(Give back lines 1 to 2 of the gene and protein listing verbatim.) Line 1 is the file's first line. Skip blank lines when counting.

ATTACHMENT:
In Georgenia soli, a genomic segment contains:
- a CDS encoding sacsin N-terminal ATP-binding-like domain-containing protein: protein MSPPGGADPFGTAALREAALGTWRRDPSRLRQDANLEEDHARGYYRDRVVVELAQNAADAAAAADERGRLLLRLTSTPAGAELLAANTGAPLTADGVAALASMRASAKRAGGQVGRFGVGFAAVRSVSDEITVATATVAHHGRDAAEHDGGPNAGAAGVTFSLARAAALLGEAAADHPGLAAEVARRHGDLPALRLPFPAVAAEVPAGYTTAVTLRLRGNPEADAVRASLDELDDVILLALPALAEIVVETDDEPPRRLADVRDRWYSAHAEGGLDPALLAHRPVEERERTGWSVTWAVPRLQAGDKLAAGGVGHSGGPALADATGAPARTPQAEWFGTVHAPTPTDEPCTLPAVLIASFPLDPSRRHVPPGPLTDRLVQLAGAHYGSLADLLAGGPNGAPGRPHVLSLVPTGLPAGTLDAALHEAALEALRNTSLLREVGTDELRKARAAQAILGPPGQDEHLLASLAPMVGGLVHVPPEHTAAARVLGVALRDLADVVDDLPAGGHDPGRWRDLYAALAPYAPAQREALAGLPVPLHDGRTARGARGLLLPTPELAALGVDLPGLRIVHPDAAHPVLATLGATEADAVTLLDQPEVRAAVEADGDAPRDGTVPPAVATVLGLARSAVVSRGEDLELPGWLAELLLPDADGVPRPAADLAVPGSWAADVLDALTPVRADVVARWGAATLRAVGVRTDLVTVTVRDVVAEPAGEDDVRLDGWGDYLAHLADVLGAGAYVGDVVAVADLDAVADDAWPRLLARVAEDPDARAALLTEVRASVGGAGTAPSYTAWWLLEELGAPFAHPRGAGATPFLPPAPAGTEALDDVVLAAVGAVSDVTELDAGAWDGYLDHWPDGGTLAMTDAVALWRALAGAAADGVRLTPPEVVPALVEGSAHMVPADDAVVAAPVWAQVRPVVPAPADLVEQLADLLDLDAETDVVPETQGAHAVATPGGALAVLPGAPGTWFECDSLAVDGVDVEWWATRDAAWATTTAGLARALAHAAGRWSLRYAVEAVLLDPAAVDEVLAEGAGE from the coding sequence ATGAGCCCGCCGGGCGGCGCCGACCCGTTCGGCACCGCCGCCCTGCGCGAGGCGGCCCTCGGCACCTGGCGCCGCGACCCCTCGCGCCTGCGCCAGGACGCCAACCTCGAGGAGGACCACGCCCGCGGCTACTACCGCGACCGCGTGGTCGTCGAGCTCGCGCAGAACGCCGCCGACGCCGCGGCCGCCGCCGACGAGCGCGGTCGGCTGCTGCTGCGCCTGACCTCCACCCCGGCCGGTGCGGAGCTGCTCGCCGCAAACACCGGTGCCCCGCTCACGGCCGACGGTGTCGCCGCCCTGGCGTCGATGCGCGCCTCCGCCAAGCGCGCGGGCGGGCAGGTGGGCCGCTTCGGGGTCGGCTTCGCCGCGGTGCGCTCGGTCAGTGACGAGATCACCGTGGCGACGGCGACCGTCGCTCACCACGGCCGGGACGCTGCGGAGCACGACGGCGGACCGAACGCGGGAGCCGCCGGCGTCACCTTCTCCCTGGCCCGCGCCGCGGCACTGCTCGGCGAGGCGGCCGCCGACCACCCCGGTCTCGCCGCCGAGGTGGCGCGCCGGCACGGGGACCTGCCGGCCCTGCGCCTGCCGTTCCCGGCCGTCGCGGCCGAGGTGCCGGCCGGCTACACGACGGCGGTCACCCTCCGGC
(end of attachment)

In Georgenia soli, a genomic segment contains:
- a CDS encoding sacsin N-terminal ATP-binding-like domain-containing protein: protein MSPPGGADPFGTAALREAALGTWRRDPSRLRQDANLEEDHARGYYRDRVVVELAQNAADAAAAADERGRLLLRLTSTPAGAELLAANTGAPLTADGVAALASMRASAKRAGGQVGRFGVGFAAVRSVSDEITVATATVAHHGRDAAEHDGGPNAGAAGVTFSLARAAALLGEAAADHPGLAAEVARRHGDLPALRLPFPAVAAEVPAGYTTAVTLRLRGNPEADAVRASLDELDDVILLALPALAEIVVETDDEPPRRLADVRDRWYSAHAEGGLDPALLAHRPVEERERTGWSVTWAVPRLQAGDKLAAGGVGHSGGPALADATGAPARTPQAEWFGTVHAPTPTDEPCTLPAVLIASFPLDPSRRHVPPGPLTDRLVQLAGAHYGSLADLLAGGPNGAPGRPHVLSLVPTGLPAGTLDAALHEAALEALRNTSLLREVGTDELRKARAAQAILGPPGQDEHLLASLAPMVGGLVHVPPEHTAAARVLGVALRDLADVVDDLPAGGHDPGRWRDLYAALAPYAPAQREALAGLPVPLHDGRTARGARGLLLPTPELAALGVDLPGLRIVHPDAAHPVLATLGATEADAVTLLDQPEVRAAVEADGDAPRDGTVPPAVATVLGLARSAVVSRGEDLELPGWLAELLLPDADGVPRPAADLAVPGSWAADVLDALTPVRADVVARWGAATLRAVGVRTDLVTVTVRDVVAEPAGEDDVRLDGWGDYLAHLADVLGAGAYVGDVVAVADLDAVADDAWPRLLARVAEDPDARAALLTEVRASVGGAGTAPSYTAWWLLEELGAPFAHPRGAGATPFLPPAPAGTEALDDVVLAAVGAVSDVTELDAGAWDGYLDHWPDGGTLAMTDAVALWRALAGAAADGVRLTPPEVVPALVEGSAHMVPADDAVVAAPVWAQVRPVVPAPADLVEQLADLLDLDAETDVVPETQGAHAVATPGGALAVLPGAPGTWFECDSLAVDGVDVEWWATRDAAWATTTAGLARALAHAAGRWSLRYAVEAVLLDPAAVDEVLAEGAGE from the coding sequence ATGAGCCCGCCGGGCGGCGCCGACCCGTTCGGCACCGCCGCCCTGCGCGAGGCGGCCCTCGGCACCTGGCGCCGCGACCCCTCGCGCCTGCGCCAGGACGCCAACCTCGAGGAGGACCACGCCCGCGGCTACTACCGCGACCGCGTGGTCGTCGAGCTCGCGCAGAACGCCGCCGACGCCGCGGCCGCCGCCGACGAGCGCGGTCGGCTGCTGCTGCGCCTGACCTCCACCCCGGCCGGTGCGGAGCTGCTCGCCGCAAACACCGGTGCCCCGCTCACGGCCGACGGTGTCGCCGCCCTGGCGTCGATGCGCGCCTCCGCCAAGCGCGCGGGCGGGCAGGTGGGCCGCTTCGGGGTCGGCTTCGCCGCGGTGCGCTCGGTCAGTGACGAGATCACCGTGGCGACGGCGACCGTCGCTCACCACGGCCGGGACGCTGCGGAGCACGACGGCGGACCGAACGCGGGAGCCGCCGGCGTCACCTTCTCCCTGGCCCGCGCCGCGGCACTGCTCGGCGAGGCGGCCGCCGACCACCCCGGTCTCGCCGCCGAGGTGGCGCGCCGGCACGGGGACCTGCCGGCCCTGCGCCTGCCGTTCCCGGCCGTCGCGGCCGAGGTGCCGGCCGGCTACACGACGGCGGTCACCCTCCGGC